• HALL, R. T. (1991). Booms and recessions in a noisy economy. New Haven, CT: Yale University Press.
  • HARRIS, W. V. (1980). Roman terra cotta lamps: the organization of an industry. Journal of Roman Studies 70, pp. 126-45.
  • HARRISON, D. F. (1992). Bridges and economic development, 1300-1800. Economic History Review 45, pp. 240-61.
  • HOFFMAN, P. (1996). Growth in a Traditional Society. The French Countryside 1450-1815. Princeton: Princeton University Press.
  • HONG, S., CANDELONE, J.-P., PATTERSON, C. and BOUTRON, C. (1994). Greenland ice evidence of hemispheric lead pollution two millennia ago by Greek and Roman civilization. Science 265, pp. 1841-3.
  • HONG, S., CANDELONE, J.-P., PATTERSON, C. and BOUTRON, C. (1996). History of ancient copper smelting pollution during Roman and medieval times recorded in Greenland ice. Science 272, pp. 246-9.
  • KRUGMAN, P. (1991). Geography and trade. Leuven and Cambridge, MA: MIT Press.
  • KRUGMAN, P. (1995). Development, geography, and economic theory. Cambridge, MA and London: MIT Press.
  • KRUGMAN, P. (1996). The Self-organizing Economy. Cambridge (MA) and Oxford: Blackwell.
  • KRUGMAN, P. and VENABLES, A. (1995). Globalization and the inequality of nations. Quarterly Journal oj Economics no, pp. 857-80.
  • LAVELY, W. and WONG, R. B. (1998). Revising the Malthusian narrative: the comparative study of population dynamics in late imperial China. Journal of Asian Studies 57, pp. 714-48.
  • LEE, R. (1993). Accidental and systematic change in population history: homeostasis in a stochastic setting. Explorations in Economic History 30, pp. 1-30.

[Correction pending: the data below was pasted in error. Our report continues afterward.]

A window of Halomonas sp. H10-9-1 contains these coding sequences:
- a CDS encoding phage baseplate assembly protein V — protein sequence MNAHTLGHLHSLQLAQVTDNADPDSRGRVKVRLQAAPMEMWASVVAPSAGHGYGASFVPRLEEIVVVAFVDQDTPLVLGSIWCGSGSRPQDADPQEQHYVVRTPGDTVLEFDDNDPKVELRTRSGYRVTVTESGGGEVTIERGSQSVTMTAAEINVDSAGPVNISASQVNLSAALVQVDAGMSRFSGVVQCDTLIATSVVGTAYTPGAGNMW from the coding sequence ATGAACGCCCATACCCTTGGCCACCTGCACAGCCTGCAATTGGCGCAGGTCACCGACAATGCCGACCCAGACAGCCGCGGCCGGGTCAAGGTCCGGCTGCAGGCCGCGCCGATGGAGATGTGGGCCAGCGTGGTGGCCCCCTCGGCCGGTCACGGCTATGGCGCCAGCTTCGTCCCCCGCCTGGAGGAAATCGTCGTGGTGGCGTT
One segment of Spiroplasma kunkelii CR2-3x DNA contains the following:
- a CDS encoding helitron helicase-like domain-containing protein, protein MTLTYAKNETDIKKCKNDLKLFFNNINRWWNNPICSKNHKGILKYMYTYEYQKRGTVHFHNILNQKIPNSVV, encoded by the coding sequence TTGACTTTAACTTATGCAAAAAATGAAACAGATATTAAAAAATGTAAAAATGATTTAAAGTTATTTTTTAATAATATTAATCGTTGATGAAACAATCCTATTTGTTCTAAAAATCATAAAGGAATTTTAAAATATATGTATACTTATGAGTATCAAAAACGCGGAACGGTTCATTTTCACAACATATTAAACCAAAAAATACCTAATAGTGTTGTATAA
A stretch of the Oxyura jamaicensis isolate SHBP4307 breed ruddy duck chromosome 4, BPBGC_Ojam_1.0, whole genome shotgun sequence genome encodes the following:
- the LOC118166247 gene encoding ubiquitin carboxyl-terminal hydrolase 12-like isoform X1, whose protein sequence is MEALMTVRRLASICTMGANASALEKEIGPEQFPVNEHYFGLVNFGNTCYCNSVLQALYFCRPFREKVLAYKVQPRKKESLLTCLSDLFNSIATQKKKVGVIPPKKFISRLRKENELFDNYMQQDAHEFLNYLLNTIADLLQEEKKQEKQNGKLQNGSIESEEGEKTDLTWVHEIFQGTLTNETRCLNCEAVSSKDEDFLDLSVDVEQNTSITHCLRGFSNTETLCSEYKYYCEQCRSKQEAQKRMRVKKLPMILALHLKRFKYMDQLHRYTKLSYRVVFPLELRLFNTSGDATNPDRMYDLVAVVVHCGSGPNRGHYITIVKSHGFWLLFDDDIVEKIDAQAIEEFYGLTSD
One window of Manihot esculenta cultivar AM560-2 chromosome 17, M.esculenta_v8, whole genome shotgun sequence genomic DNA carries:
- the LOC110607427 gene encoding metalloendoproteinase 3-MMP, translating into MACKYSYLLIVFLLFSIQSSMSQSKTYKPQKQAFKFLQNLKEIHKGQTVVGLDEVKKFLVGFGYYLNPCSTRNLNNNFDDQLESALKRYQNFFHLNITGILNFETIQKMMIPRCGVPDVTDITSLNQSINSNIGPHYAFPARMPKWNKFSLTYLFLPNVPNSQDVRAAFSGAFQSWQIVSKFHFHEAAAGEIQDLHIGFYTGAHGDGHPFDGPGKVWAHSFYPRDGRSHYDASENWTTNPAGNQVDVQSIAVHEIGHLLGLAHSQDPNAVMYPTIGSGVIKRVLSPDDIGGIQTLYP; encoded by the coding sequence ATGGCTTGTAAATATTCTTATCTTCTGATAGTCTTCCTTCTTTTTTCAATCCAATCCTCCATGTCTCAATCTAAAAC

• MASSCHAELE, J. (1993). Transport costs in medieval England. Economic History Review 46, pp. 266-79.
  • MORICEAU, J.-M. (1994). Les Fermiers d’ile de France XV-XVIIe siecle. Paris: Fayard.
  • MORICEAU, J.-M. and POSTEL-VINAY, G. (1992). Ferme, Entreprise, Famille. Grande Exploitation et Changements Agricoles XVIF-XIX siecles. Paris: Editions de L’Ecole des Hautes Etudes en Sciences Sociales.
  • PARKER, W. N. (1982). Opportunity sequences in European history. In C. P. Kindleberger and G. DiTella (eds), Economics in the Long View. Essays in Honour of W. W. Rostow, vol. II. London: Macmillan.
  • PERSSON, K. G. (1988). Pre-industrial Economic Growth. Social Organization and Technological Progress in Europe. Oxford: Basil Blackwell.
  • PERSSON, K. G. (1991). Labour productivity in medieval agriculture: Tuscany and the ‘Low Countries’. In B. M. S. Campbell and M. Overton (eds), Land, Labour and Livestock. Historical Studies in European Agricultural Productivity. Manchester: Manchester University Press.
  • RAEPSET, G. (1995). Les premices de la mecanisation agricole entre Seine et Rhin de l’antiquite au I3e siecle, Annales, HSS 50, pp. 911-42.
  • VAN ZANDEN, J. L. (1993). The regional pattern of agricultural development, 1500-1800, Paper presented to the Table-Ronde on ‘L3 evolution des rapports entre les regions de l’Europe, I4e-i8e siecles3, March 1993. Paris: Maison des Sciences de 1’Homme.
  • VAN ZANDEN, J. L. (1997). Pushed or pulled on the market? Why peasants commercialize. Paper presented at the European Review of Economic History Conference at Montecatini, 24-25 October.
  • ZILIBOTTIJ F. (1994). Endogenous growth and intermediation in an ‘archipelago’ economy. Economic Journal 104, pp. 467-73.

Leave a Reply

Fill in your details below or click an icon to log in:

WordPress.com Logo

You are commenting using your WordPress.com account. Log Out / Change )

Twitter picture

You are commenting using your Twitter account. Log Out / Change )

Facebook photo

You are commenting using your Facebook account. Log Out / Change )

Google+ photo

You are commenting using your Google+ account. Log Out / Change )

Connecting to %s

%d bloggers like this: